WOW:  That sounds fascinating.  I hope you will soon have good news for us. How do you move between a long project like a novel and shorter work like flash fiction? What advice do you have for readers who may be wondering if they should focus on only one type of writing or try multiple things? 

Alexandra: I took a writing workshop with a well known screenwriter at the Sundance Institute, who said she always works on multiple projects at once. I was relieved to hear her say that, because that is my process also. I find that when I lose steam for one project, I switch gears and work on another. Often while I'm working on the second project, ideas are simmering on the back burner for the first project, and inspiration will strike because the pressure of facing a blank page is removed.

Thank you to everyone who took the time to read my story! Keep reading and writing; we all have a rich world of stories to tap into and share with the world.

WOW:  And thank you, Alexandra. We appreciate the time you spent sharing your writing process with all of us.  
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Audry Fryer's Until Next Sunday Blog Tour, Author Interview, and Book Giveaway

Monday, May 09, 2022

 



I'm excited to announce the WOW! Women on Writing book blog tour with author and Audry Fryer and her book Until Next Sunday. 

This book is written with so much heart - you can't help but fall in love with the characters from this historical romance!

Here's a bit about the book:

 After bravely leaving the life she knew to come to America, 
illness threatens Rosina’s happily ever after. 
When separated, will letters keep their love alive? 

Rosina leaves Italy to build a better life, but the reality in America is nothing like the dream. She is far from the Italian countryside and the beautiful olive groves where she grew up. Here the work is endless, and the winters are cold and desolate. She never expects to find love in such a place. 

Then she met him. Gianni, the shoemaker’s apprentice, is gentle, handsome, and everything she never knew she needed in her life. 

But when Rosina falls ill and is quarantined, their future is at stake. All she can do is cling to the beautiful letters Gianni writes. Each week she tries to survive the long, lonely days until next Sunday for his brief visit. 

Will fate bring Rosina and Gianni together once more? Or are they destined to remain star-crossed forever? 

Until Next Sunday is a sweet historical romance inspired by a true story. It is based on actual Italian love letters which were discovered a century after they were written (some of which are contained in this book.) It is a portrait of the times, and a true immigrant experience. Feel the force with which these two lives find love, against all odds.

Purchase your own copy on: Smashwords, Amazon, Apple Books, Barnes & Noble, or Kobo.

About the Author


Audry Fryer is an author and professional freelance writer from Pennsylvania. Formerly a teacher, Audry wrote her first novel while her toddler son and twin babies napped. As her children have grown into teenagers, she has expanded her writing career. Audry lives with her family and two pugs in a quiet corner of Southeastern PA. To learn more about Audry, please visit her website at www.audryfryer.com.

Social Media Links:

#untilnextsunday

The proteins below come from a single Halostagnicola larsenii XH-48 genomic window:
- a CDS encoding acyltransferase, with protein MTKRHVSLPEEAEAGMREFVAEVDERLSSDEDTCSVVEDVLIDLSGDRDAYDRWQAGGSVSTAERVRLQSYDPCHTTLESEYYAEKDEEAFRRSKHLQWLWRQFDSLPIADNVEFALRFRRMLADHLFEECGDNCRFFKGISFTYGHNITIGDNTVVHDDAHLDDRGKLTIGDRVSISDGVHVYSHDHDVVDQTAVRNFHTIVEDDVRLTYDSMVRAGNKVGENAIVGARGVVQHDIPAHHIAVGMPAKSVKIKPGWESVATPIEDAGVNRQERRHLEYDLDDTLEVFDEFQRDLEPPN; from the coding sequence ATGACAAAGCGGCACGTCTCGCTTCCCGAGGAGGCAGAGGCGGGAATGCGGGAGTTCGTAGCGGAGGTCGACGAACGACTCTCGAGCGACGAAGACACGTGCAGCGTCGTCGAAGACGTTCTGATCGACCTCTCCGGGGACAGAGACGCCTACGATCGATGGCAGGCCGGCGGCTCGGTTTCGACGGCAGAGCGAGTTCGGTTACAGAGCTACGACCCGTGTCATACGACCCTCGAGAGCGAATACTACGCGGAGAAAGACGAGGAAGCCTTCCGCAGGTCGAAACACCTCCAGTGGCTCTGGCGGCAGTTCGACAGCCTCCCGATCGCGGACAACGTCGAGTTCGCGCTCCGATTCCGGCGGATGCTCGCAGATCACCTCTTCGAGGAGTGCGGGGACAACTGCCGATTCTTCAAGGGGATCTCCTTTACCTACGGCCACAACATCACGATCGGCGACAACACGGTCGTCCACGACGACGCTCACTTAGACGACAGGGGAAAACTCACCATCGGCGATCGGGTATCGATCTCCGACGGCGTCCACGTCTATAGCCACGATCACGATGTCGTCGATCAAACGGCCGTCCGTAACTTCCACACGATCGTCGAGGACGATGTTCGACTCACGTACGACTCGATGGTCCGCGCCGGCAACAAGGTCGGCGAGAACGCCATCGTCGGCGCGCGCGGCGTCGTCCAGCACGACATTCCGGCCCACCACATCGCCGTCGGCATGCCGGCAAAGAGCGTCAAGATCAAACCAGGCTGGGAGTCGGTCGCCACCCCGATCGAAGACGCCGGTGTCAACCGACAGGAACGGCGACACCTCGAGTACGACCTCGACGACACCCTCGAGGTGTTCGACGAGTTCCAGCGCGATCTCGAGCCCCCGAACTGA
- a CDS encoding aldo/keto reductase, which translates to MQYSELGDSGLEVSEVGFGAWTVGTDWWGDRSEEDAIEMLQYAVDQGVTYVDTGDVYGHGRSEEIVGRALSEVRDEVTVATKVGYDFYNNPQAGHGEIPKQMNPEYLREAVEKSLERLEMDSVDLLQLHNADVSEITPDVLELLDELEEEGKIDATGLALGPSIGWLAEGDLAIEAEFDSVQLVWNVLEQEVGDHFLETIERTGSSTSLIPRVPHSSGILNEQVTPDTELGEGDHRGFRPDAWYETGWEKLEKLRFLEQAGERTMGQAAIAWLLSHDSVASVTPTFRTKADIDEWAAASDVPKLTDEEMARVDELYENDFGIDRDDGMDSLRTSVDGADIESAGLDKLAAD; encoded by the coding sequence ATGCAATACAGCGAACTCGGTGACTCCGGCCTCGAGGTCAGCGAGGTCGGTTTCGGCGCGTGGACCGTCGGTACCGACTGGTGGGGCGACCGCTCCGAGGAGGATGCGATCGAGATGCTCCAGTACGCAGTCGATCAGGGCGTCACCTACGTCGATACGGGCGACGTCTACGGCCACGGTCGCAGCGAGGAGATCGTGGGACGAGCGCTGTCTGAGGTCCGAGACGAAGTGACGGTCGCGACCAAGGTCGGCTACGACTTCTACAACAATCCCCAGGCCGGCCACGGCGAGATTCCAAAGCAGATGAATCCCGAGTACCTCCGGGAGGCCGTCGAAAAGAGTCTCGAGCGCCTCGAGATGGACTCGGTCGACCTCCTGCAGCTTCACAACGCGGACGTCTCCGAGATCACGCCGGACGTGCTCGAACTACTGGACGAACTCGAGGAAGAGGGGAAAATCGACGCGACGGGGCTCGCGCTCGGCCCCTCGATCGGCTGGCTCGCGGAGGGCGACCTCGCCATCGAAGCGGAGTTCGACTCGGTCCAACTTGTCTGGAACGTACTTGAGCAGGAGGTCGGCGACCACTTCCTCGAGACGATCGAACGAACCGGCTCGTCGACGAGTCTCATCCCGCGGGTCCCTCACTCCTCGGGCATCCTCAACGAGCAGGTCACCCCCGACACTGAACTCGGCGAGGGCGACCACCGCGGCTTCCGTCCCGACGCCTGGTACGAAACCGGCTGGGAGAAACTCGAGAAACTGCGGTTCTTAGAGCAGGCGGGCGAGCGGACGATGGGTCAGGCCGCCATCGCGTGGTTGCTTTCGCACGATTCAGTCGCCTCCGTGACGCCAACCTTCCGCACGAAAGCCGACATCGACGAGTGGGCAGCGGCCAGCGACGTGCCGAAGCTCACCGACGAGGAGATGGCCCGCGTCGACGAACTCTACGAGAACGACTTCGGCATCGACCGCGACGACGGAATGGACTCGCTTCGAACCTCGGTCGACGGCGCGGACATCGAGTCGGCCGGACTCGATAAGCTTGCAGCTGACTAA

...............interview by Crystal J. Casavant-Otto 

WOW: How was Until Next Sunday born? I loved the book and can't wait to hear the behind-the-scenes details about how everything started! Do tell us all the great details! 

Audry: You could say that Until Next Sunday was born over a hundred years ago when Gianni wrote his very first love letter to Rosina. Over the next several months, they would write over a hundred love letters to each other as they persevered to keep their love alive during a difficult separation. Later in life, Rosina lovingly archived those letters in an album intended for photographs and stored them in her attic. When Rosina died, the box containing the album of love letters was passed from family member to family member, attic to attic. Eventually, a family member took an interest in the letters. But they were written in an Italian dialect that couldn't be easily translated. Amazingly, the family found a translator, a professor at the University of Delaware, who was traveling to visit his family in the same region of Italy. Until Next Sunday includes a beautiful letter from Biagio, the translator. The family, specifically three sisters, the granddaughters of Rosina, could finally read the letters. They knew they had to share this beautiful love story with the world. First, they pursued making it into a movie. However, they received advice that they should create a novel first. Here's where I come in! 

One of the sisters, Laurie, married my husband's uncle. She knew I was an author and had self-published two ebooks on Amazon. She asked if I'd be interested - I jumped at the opportunity. Soon, I received a box of papers containing the typed-up copies of the love letters. That was the summer of 2016. During the next five years, I would write and rewrite the story several times. I eventually worked with an editor and, finally, an independent publisher. By the time we published Until Next Sunday on February 14th of this year, those love letters had made an incredible journey- much like Rosina and Gianni had when they immigrated to America! 

WOW: That is such an amazing story in and of itself. Definitely a labor of love for everyone involved! What was the most difficult part of this project? How did you overcome it? 

Audry: There were two difficult parts.